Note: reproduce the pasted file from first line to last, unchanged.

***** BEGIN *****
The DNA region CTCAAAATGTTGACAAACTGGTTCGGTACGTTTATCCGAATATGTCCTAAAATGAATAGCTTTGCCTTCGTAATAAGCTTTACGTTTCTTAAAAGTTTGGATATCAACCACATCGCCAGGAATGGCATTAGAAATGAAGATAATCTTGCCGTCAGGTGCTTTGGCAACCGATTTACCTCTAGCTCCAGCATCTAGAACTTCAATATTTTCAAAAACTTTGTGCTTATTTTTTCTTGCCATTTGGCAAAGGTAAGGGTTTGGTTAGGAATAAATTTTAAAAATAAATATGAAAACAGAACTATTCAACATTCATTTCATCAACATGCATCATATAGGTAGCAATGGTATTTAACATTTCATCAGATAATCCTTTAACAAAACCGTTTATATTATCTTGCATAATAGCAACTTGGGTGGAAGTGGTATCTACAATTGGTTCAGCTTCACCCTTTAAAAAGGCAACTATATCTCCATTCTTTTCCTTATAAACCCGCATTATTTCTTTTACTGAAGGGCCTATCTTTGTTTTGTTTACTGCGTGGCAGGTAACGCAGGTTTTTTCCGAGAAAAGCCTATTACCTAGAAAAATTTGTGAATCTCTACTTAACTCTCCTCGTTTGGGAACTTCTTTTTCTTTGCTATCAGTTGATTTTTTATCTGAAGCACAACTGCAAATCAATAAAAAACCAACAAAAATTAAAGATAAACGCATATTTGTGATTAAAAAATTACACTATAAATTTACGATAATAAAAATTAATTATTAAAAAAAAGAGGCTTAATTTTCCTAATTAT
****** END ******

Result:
The DNA region CTCAAAATGTTGACAAACTGGTTCGGTACGTTTATCCGAATATGTCCTAAAATGAATAGCTTTGCCTTCGTAATAAGCTTTACGTTTCTTAAAAGTTTGGATATCAACCACATCGCCAGGAATGGCATTAGAAATGAAGATAATCTTGCCGTCAGGTGCTTTGGCAACCGATTTACCTCTAGCTCCAGCATCTAGAACTTCAATATTTTCAAAAACTTTGTGCTTATTTTTTCTTGCCATTTGGCAAAGGTAAGGGTTTGGTTAGGAATAAATTTTAAAAATAAATATGAAAACAGAACTATTCAACATTCATTTCATCAACATGCATCATATAGGTAGCAATGGTATTTAACATTTCATCAGATAATCCTTTAACAAAACCGTTTATATTATCTTGCATAATAGCAACTTGGGTGGAAGTGGTATCTACAATTGGTTCAGCTTCACCCTTTAAAAAGGCAACTATATCTCCATTCTTTTCCTTATAAACCCGCATTATTTCTTTTACTGAAGGGCCTATCTTTGTTTTGTTTACTGCGTGGCAGGTAACGCAGGTTTTTTCCGAGAAAAGCCTATTACCTAGAAAAATTTGTGAATCTCTACTTAACTCTCCTCGTTTGGGAACTTCTTTTTCTTTGCTATCAGTTGATTTTTTATCTGAAGCACAACTGCAAATCAATAAAAAACCAACAAAAATTAAAGATAAACGCATATTTGTGATTAAAAAATTACACTATAAATTTACGATAATAAAAATTAATTATTAAAAAAAAGAGGCTTAATTTTCCTAATTAT